Should drug addicts be rehabilitated rather than punished for minor offences ?
Debate Rounds (2)
I kindly accept your challenge to debate this subject.
Firstly, can I commend you on your choice of topic....excellent, debatable and controversial. I'm glad you're from the UK so I can hopefully offer an acceptable opinion on this.
My argument is that firstly:
Any person brought into Police Custody in the UK for a drug offence, no matter how minor, or of any acquisitive crime, which means to make a gain for themselves, (theft, burglary, fraud etc) is subject to a drug test. If they fail this test, which detect "Class A" substances, namely Cocaine or Heroin, are then referred to see a drugs worker, (whilst in Custody and totally independent of the Police). This drugs worker will act as a councillor and define how severe that person's drug problem is and refer the "addict" to a referral programme to attend and see a drugs worker within the upcoming week. The drug worker will then assess and offer a programme to the subject, free of charge to the user/paid by the tax payer. (Chance 1)
*Point of information
If this is an actual "minor" drug offence, let's say a minimal amount of Cannabis on a first time offender, then this person would not be taken into Custody due to the PACE (Police and Criminal Evidence Act) necessity criteria code, (unless a juvenile) , or even subject to a Custody, Court or even Prison process. It is most likely they will be dealt with on the street. Therefore, not punished.
They would receive a verbal warning, formal warning, fixed penalty ticket/fine or subject to THEIR criminal history, an arrest. The onus/accountability is in the subject's history/criminal past, which I may add is there choice and doing.
***They have the option to waver a fine if they attend a drug awareness meeting, again, depending on THEIR criminal history, if they have previously served a prison term or had lots of previous drug convictions they are not eligible. And if a Juvenile, they are automatically referred to a youth offending team which will in turn do a drug referral*** (Again, another chance to avoid punishment and offered rehabilitation through the appropriate channels).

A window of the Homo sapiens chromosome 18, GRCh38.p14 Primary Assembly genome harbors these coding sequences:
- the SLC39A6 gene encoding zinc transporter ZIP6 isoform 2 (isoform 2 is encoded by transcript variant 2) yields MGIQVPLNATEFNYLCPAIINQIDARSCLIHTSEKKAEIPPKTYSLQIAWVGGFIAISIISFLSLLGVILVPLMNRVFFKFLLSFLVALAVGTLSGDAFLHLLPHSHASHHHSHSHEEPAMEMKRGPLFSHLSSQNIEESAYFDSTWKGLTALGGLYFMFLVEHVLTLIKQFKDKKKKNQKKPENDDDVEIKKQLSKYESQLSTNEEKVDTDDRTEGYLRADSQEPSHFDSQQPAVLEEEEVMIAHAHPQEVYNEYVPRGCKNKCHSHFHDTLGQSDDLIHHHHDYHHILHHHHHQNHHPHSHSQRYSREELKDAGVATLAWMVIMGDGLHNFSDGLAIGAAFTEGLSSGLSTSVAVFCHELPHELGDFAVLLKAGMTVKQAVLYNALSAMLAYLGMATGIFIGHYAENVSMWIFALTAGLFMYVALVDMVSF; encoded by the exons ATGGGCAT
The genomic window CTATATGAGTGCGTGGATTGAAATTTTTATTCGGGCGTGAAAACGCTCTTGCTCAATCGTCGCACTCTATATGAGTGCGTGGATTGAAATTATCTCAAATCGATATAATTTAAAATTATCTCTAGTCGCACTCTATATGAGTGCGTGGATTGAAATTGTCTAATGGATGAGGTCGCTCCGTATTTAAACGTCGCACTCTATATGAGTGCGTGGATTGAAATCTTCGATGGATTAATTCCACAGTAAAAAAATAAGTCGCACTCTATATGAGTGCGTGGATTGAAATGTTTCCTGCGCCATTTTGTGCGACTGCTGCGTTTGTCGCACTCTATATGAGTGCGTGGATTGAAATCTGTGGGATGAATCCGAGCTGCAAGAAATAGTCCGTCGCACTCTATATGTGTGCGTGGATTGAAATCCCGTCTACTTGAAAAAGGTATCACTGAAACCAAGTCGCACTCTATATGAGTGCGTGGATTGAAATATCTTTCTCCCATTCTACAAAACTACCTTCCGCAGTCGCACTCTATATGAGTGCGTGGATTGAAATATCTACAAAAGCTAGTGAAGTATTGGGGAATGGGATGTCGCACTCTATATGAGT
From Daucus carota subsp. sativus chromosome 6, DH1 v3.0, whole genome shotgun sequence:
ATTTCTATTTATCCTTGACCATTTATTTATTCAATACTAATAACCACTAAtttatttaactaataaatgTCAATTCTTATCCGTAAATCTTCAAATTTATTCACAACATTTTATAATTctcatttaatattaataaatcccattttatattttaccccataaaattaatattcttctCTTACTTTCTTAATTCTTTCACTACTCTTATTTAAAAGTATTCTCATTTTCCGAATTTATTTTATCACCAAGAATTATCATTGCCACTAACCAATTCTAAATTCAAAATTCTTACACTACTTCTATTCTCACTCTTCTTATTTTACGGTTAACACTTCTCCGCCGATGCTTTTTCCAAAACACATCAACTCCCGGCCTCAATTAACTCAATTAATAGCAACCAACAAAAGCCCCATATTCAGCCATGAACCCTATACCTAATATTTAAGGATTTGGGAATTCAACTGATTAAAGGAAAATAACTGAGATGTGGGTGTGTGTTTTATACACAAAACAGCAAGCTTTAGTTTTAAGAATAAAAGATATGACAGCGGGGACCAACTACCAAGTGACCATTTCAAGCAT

Now, if the subject was arrested, let's say they had a large quantity of drugs on them and they were arrested for (PWITS) supplying a controlled drug (drug dealing) , they would obviously see a drugs worker and sent for a referral. This means that even if they are released for the crime they are detained for due to insufficient evidence for instance, they are offered support for their drug problem, despite being released from Police matters, they are still offered support. This would be by way of a programme that they would need to attend a few days a week which again is nothing to do with the Police.
Lets say there is sufficient evidence to proceed to a charge:
If the person is arrested due to THEIR criminal history which, offers no alternative than to put them before a Magistrate or (in their choice or depending on the crime being charged) their piers, a Crown Court, they may be put before a Court and convicted of an offence, then they would be sentenced and given conditions of bail or remanded to Her Majesty's Pleasure until sentencing . The common outcome would be to offer them bail, unless they are NFA (No fixed abode), at risk of re-offending or likely to intimidate witnesses and therefore acceptable to remand due to risk.
Bail conditions implied would be, without exception, to adhere to a drug rehabilitation programme in this case. If the subject was to fail to attend to ANY, and I underline, ANY of their appointments, then they would be in breach of their bail conditions and therefore subject to arrest and remand in prison. (Again a chance of rehabilitation).
If the arrested person is that much of a serial offender that they deserve a custodial sentence, they are again offered a drug rehabilitation programme whilst in prison. (Another chance)
My argument to your title are as follows:
1. From experience and daily knowledge of this subject, persons who are "addicts" have numerous opportunities/assistance/help to avoid "punishment.
2. The opportunities given to them to change their way of life are rarely taken and the cycle continues. If they are offered, from early stage, drug rehabilitation courses and even to the point of drug treatment whilst in prison, who needs to change? The system or the person? I believe that the person must accept the problem, if the assistance is there, they must accept it before any progress can be made.
3. Where do you draw the line? In the UK, drugs are illegal, there must be a deterrent to put people off. If there is not punishment, there is no deterrent. Without deterrent, there is acceptance. As a society in the UK, there is no acceptance of hard drugs, therefore it is not welcome.